02/10/2014

By Charlotte Sloan, Associate, Thomas Eggar LLP


On 29 July 2013 a fee system was introduced in both employment tribunals and the Employment Appeal Tribunal. As such Claimants are now required to pay a fee in order to bring a claim. There is also a hearing fee in the event that a matter proceeds to tribunal. The fee payable depends on the type of claim and whether the claim is being brought by a single or multiple Claimant. For single Claimants, the issue fee is either £160 for a type A claim (including an unlawful deduction of wages claim and a breach of contract claim) and £250 for a type B claim (including unfair dismissal and discrimination claims). Although there is a remission system that applies subject to applicants satisfying the relevant criteria in respect of their income and disposable capital.

The introduction of fees was a major change for the Employment Tribunals and a change that was not without controversy, with serious concerns being raised about the impact the new fee system would have on access to justice. As a result challenges were immediately brought against the new system by Unison and a Scottish law firm both making separate applications for judicial review of the new fee system. To date Unison’s application has been dismissed by the High Court but the outcome of the appeal to the Court of Appeal is awaited.

Certainly since the introduction of the new fee system there has been a drop in employment tribunal claims. Before Employment Tribunal Fees, there may have been an element of employees “trying it on”, with little to lose, by bringing a claim, but the pendulum would appear to have swung too far the other way. A weeding out of weak and vexatious claims cannot adequately explain a 75% drop in Employment Tribunal Claims since the introduction of fees. Experience over the past decade suggests that, whilst employees’ claims are often unsuccessful at Tribunal, this does not mean they were hopeless or vexatious from the start.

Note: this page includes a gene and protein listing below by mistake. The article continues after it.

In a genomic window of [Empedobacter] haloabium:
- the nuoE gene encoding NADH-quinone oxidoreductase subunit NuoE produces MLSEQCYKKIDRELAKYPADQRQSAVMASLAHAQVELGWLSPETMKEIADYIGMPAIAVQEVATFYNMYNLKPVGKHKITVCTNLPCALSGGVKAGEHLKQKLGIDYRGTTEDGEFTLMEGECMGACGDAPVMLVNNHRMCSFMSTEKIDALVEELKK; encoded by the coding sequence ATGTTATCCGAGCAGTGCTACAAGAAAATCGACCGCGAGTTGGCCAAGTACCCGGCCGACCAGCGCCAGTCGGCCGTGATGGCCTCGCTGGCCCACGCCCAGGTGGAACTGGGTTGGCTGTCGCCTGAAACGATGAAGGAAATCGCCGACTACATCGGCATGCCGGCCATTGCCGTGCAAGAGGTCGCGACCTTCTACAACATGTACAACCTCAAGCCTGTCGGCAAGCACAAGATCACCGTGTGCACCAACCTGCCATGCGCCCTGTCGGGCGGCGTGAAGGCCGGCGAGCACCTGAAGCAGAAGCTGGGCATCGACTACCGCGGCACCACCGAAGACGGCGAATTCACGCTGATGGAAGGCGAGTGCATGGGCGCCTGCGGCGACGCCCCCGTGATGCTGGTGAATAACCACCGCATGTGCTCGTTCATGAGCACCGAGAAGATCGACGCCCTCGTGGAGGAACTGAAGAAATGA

Chuka Umunna recently announced at the TUC conference that Labour plan to reform the current Employment Tribunal system and introduce means-testing in relation to Tribunal Fees. This provoked a reaction from the Tories and business community that the proposals will undermine job creation and economic recovery. Since the current regime already allows for low-income workers to apply for the fees to be waived and it may be that the proposed changes are not that radical, however, in that means-testing very much depends on where you set the bar.

Access to justice is a fundamental principle of our legal system, and it would seem that to achieve this objective in relation to employment tribunals, an adjustment to the current fee system is required. Whether means testing would encourage more genuine Claimants to bring claims is something to be seen. However, with the Ministry of Justice currently undertaking a review of the impact of the introduction of fees and with the spot light on the fee system at the recent party conferences it does seem to be inevitable that with, further change could be on the horizon in relation to tribunal fees.